Date of Award

May 2020

Document Type


Degree Name

Master of Science (MS)



Committee Member

Jeremy J Mercuri

Committee Member

Sanjitpal Gill

Committee Member

Dan Simionescu


The intervertebral disc (IVD) is a fibrocartilaginous tissue connecting adjacent vertebrae in the spinal column. Within the IVD is gelatinous core called the nucleus pulposus (NP) which is radially confined by the annulus fibrosus (AF). The AF is composed of concentric layers of fibrous lamellae rich in collagen type I and functions to support radial forces redistributed from the NP core. Pathologic conditions of the IVD are often associated with low back pain (LBP) which has a lifetime prevalence of up to 80% and creates an annual economic burden of over $100 billion. Discogenic pathologies associated with LBP include IVD degeneration (IVDD – a multifactorial breakdown of the IVD) and/or herniation (IVDH – when IVD tissue is forced beyond or out of the normal confines of the IVD). This results in approximately 2.7 million back surgeries in the United States annually. These surgeries are generally palliative, leaving patients susceptible to continued chronic LBP or chance of re-herniation.

Current methods aimed at repairing the IVD fail to address the focal defect created in the AF following discectomy. Furthermore, developing technologies that do effectively close AF defects (Intrinsic Barricaid™ and Annulex X-Close™) are made of synthetic materials that do not support IVD tissue regeneration. Therefore, there has been an increased focus on using tissue engineering and regenerative therapies to develop an effective AF repair system to both restore IVD integrity and mechanics to slow or halt underlying degenerative processes.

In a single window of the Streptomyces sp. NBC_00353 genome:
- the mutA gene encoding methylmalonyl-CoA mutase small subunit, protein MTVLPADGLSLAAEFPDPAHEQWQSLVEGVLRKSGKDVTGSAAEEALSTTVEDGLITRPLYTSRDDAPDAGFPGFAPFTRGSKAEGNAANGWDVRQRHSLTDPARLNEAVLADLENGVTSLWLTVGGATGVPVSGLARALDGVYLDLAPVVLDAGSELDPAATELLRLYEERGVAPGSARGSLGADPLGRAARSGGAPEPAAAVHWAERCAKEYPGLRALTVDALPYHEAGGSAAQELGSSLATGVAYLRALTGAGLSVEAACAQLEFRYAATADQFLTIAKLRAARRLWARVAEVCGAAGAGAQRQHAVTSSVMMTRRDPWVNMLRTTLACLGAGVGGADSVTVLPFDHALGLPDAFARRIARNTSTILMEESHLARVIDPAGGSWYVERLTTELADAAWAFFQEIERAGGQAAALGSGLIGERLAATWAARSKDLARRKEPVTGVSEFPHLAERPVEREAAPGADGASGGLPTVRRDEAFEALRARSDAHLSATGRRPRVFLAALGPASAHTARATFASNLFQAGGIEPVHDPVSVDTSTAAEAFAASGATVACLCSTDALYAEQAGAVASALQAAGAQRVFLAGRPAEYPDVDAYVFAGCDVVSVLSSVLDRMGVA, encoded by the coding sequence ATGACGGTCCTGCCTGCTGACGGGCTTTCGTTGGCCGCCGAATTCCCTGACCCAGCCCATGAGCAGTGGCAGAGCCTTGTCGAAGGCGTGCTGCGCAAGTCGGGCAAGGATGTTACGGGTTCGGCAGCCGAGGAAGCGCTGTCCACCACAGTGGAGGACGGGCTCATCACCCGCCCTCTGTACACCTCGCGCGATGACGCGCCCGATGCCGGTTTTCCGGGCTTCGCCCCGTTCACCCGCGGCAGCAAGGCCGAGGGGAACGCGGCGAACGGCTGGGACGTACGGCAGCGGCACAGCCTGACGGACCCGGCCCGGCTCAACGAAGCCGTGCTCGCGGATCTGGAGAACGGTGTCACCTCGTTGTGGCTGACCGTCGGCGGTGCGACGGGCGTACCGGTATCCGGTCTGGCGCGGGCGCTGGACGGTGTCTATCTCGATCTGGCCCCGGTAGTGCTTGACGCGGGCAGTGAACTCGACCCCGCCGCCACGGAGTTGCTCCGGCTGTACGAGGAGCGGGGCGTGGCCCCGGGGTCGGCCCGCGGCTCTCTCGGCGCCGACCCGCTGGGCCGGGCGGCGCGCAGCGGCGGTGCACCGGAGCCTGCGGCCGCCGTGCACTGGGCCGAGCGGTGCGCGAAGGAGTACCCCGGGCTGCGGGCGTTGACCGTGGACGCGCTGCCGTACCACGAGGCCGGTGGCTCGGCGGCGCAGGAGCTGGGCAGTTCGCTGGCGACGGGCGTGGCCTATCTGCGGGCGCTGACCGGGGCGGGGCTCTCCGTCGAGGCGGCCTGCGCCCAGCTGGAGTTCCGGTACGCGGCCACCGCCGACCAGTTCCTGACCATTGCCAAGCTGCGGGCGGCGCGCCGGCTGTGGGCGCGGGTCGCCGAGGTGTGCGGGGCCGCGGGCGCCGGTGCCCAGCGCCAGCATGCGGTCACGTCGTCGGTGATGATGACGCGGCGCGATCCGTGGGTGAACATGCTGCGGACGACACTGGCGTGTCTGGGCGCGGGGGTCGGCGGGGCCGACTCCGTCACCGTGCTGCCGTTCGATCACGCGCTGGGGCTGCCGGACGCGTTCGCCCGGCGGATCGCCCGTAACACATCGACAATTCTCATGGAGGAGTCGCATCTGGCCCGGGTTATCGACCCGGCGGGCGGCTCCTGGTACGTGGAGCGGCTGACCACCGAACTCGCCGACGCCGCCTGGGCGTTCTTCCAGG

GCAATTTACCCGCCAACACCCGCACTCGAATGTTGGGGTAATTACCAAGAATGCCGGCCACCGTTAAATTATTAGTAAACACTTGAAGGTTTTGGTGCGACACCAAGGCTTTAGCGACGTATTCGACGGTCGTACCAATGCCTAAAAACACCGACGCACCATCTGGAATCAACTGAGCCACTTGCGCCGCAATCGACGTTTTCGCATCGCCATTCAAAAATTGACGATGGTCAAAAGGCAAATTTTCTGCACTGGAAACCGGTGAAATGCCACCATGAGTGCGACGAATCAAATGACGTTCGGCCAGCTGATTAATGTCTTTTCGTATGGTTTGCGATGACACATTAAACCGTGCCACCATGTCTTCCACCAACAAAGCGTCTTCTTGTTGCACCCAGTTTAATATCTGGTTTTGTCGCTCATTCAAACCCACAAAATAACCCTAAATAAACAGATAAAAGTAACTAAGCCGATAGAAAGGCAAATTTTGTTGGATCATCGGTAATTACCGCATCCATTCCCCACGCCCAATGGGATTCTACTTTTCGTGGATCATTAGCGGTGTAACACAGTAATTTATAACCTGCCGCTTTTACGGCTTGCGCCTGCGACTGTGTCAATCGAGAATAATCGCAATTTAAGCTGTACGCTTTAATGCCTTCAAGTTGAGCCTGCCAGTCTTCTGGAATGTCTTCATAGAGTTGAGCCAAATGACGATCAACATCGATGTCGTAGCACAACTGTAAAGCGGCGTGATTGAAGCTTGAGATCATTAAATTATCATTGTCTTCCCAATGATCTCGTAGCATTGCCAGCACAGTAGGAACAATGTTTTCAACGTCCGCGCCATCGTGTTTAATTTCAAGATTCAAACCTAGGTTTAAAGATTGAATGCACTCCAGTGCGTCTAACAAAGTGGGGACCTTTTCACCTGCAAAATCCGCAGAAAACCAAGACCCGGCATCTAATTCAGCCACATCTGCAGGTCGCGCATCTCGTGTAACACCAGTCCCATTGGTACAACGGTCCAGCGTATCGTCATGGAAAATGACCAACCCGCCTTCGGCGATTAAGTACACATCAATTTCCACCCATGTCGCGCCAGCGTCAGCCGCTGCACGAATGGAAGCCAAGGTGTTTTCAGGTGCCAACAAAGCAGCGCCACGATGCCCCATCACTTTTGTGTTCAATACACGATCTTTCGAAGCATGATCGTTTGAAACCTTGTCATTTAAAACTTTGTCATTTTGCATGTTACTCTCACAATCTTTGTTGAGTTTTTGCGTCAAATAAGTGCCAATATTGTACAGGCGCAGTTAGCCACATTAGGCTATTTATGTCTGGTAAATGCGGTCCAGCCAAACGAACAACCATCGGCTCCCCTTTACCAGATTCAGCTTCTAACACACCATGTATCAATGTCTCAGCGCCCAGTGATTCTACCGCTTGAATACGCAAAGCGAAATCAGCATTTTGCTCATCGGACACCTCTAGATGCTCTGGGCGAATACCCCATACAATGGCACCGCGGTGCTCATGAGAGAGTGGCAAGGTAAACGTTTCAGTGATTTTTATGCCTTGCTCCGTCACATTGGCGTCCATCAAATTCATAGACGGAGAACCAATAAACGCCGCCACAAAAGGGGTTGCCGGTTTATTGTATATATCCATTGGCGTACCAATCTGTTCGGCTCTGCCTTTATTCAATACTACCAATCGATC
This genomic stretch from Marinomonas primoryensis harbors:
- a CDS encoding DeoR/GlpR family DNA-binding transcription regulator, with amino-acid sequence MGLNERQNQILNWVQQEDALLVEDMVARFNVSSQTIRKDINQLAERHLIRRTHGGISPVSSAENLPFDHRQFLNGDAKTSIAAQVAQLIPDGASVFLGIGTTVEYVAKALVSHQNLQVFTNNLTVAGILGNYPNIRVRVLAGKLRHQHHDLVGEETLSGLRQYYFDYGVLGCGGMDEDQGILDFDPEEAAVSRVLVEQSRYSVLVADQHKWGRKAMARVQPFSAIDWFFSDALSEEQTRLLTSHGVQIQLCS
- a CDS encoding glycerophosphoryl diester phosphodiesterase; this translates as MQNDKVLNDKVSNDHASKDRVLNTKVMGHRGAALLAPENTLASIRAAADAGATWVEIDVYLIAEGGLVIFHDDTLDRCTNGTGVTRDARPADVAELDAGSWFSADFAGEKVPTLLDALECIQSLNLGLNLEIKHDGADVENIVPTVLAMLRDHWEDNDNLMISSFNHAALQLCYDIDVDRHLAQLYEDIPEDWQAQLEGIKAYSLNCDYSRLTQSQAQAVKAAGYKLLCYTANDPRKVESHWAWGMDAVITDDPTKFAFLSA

Our group has previously developed an outer AF repair patch (AFRP) using sheets of decellularized pericardium. Pericardium contains collagen type I and a fiber orientation similar to native AF tissue. Stacking layers of fiber aligned pericardium effectively mimics the angle-ply lamellae of the AF. Despite many promising outcomes of the AFRP, it was identified that a biomimetic scaffold was needed that could fill a full-thickness AF defect, as opposed to only covering the defect in the outer AF. Thus, the goals of this research were to i) fabricate a full thickness, multi laminate annulus fibrosus repair plug (FT-AFRP) scaffold, ii) determine the scaffold’s ability to mimic the mechanical properties of native, full-thickness AF tissue and restore spinal kinematics in a repair model, iii) determine the scaffold’s influence on AF cell viability, alignment, and morphology.

The research herein resulted in the development of a repeatable method to fabricate FT-AFRPs which effectively mimicked the angle-ply, fiber aligned architecture of native AF using decellularized pericardium and an alginate hydrogel casing. FT-AFRPs moderately matched compressive mechanical properties of native AF tissue and partially restored spinal kinematic parameters in an IVD explant repair model. FT-AFRPs also demonstrated cytocompatibility and the ability to support AF cell alignment and morphology. Collectively, these results support the potential of the FT-AFRP to be used in conjunction with outer AF closure techniques to more effectively repair the AF following IVD surgery.



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